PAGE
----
Monday, October 15, 2012

Celebrating each day... and Popat Pringles

This year has been filled with intimations of mortality. Ever since Dhaval died so suddenly in March, too many people I love have been touched by serious illness. I find myself floundering at times, disenchanted and disheartened with the prospect of living with these reminders of how impermanent our time here is – how few our chances to tell people we care about that we do. The older generation is also more difficult to express emotion to – but on the up side, they value a visit or a phone call more than our generation does. All these intimations of mortality also mean that I make more phone calls, message more, worry more – and I am more willing to put myself on the line in showing that I care.  If you find yourself unexpectedly at the receiving end of this emotion, bear with me.

In other news, the exams are now over – or will be after this morning’s English Literature paper. I am an English Lit student myself, and nothing ruined the enjoyment of a book more than dissecting it threadbare. Which I am encouraging Zach to do as I write this... Anyway, we will all be back to somewhat normal life in a bit. I have finished editing my father’s book, I still have six articles to write, a concert to go to at month end, two weddings of very close friends, a holiday at the end of the year... It is an interesting life, and I am grateful for it.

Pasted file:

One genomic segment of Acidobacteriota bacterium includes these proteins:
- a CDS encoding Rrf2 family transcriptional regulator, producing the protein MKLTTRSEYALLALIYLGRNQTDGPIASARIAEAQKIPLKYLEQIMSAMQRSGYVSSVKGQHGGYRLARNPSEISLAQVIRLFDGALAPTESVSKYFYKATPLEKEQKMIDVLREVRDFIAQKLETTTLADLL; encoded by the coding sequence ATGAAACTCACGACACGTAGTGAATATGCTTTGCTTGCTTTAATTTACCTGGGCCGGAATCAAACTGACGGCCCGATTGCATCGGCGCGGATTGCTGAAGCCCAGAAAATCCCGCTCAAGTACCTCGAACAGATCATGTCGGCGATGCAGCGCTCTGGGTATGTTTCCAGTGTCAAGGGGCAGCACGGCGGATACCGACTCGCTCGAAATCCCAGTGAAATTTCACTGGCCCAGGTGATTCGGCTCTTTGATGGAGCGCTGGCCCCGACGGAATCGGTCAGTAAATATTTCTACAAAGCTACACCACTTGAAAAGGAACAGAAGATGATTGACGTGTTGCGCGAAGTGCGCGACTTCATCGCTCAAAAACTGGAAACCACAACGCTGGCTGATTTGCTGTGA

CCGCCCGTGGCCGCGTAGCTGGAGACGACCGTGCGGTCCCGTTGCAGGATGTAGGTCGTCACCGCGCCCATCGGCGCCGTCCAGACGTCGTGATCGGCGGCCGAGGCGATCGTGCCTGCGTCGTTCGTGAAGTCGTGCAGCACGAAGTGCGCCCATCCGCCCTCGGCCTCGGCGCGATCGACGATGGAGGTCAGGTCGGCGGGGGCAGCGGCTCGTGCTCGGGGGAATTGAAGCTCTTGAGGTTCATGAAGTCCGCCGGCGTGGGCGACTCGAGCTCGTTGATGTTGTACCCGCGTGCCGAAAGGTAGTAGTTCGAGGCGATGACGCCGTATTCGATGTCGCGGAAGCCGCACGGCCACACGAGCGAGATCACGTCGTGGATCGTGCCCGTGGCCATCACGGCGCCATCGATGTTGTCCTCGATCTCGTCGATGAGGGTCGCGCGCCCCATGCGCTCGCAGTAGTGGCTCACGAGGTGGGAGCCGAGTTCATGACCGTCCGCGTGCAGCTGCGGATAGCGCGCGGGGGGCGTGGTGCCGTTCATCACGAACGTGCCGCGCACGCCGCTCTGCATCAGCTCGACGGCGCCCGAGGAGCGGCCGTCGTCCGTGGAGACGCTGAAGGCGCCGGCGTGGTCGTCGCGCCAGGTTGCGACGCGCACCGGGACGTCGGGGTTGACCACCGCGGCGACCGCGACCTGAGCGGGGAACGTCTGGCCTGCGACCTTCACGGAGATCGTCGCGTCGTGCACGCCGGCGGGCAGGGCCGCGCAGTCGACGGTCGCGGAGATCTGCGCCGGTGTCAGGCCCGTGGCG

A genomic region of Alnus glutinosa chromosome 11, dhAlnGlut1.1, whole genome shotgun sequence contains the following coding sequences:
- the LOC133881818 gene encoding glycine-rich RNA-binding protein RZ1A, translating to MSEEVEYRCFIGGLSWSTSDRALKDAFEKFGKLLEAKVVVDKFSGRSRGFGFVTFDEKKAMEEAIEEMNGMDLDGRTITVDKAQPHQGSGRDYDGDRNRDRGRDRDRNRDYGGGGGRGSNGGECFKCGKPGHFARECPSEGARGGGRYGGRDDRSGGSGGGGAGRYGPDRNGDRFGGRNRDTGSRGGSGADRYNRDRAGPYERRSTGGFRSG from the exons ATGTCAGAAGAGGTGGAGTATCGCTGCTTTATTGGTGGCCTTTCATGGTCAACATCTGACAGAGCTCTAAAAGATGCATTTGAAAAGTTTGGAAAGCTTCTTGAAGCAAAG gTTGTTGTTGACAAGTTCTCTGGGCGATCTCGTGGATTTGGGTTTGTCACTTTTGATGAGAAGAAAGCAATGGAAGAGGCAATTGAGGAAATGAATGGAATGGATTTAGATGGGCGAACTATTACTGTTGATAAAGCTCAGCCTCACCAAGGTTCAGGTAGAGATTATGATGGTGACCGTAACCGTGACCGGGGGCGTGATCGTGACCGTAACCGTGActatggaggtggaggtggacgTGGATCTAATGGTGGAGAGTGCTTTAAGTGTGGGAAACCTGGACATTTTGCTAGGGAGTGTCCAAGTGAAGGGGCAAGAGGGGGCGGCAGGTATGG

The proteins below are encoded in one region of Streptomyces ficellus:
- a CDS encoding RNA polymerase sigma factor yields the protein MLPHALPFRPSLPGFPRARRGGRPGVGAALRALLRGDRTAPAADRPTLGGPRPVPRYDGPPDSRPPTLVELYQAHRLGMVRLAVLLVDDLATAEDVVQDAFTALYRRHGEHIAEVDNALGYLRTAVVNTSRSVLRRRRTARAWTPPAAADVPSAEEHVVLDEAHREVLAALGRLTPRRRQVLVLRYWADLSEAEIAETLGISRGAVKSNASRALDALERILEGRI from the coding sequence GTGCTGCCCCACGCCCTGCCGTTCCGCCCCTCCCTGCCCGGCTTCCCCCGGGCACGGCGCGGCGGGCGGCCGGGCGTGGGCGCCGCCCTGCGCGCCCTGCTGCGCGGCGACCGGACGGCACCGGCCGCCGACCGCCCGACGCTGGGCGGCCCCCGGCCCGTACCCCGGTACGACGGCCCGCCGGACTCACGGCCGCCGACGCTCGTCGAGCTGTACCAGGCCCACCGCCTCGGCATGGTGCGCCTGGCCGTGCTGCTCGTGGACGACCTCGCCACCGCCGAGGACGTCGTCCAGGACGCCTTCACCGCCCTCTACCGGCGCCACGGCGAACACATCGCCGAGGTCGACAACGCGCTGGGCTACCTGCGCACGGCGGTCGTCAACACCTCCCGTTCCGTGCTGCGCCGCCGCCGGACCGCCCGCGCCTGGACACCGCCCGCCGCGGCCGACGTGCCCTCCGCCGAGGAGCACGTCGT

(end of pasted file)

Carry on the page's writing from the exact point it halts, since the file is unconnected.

I will also try to fit more blog posts into it, which I have been slipping up on.

Today’s post is about gifting someone a box of Pringles. I love Pringles and I know many people do, but everyone was surprised when I put my gift among the others on the table for Mahesh, my friend and colleague. Except that this one was a gag gift – a 'Popat Pringles', he called it – filled with other smaller fun things.

I got the idea from this post on Come Together Kids that works with tinned fruit. Basically, you cut open the can from the wrong side, empty out the contents, fill it with whatever you want and reseal the open end. The recipient gets a can of pineapple or baked beans, smiles politely and confusedly, opens it and discovers something else.
Of course, a tinned fruit can didn’t work for me because I had too much I wanted to stuff into Mahesh’s gift, so we went for a Pringles box. I discovered I couldn’t neatly take off the bottom, so I carefully pried open the top paper, wiped down the inside with lots of tissue, and filled my stash in. It included lots of different candy, pick-me-me sticks, a yoyo and assorted novelty gifts (see below). I resealed the top flat, put the plastic lid on, tied on a tag and ribbon, and left it on his table. It almost backfired – because, it seems, Mahesh likes Pringles as much as I do, and was very happy with them as a gift. And almost didn’t open them then... 

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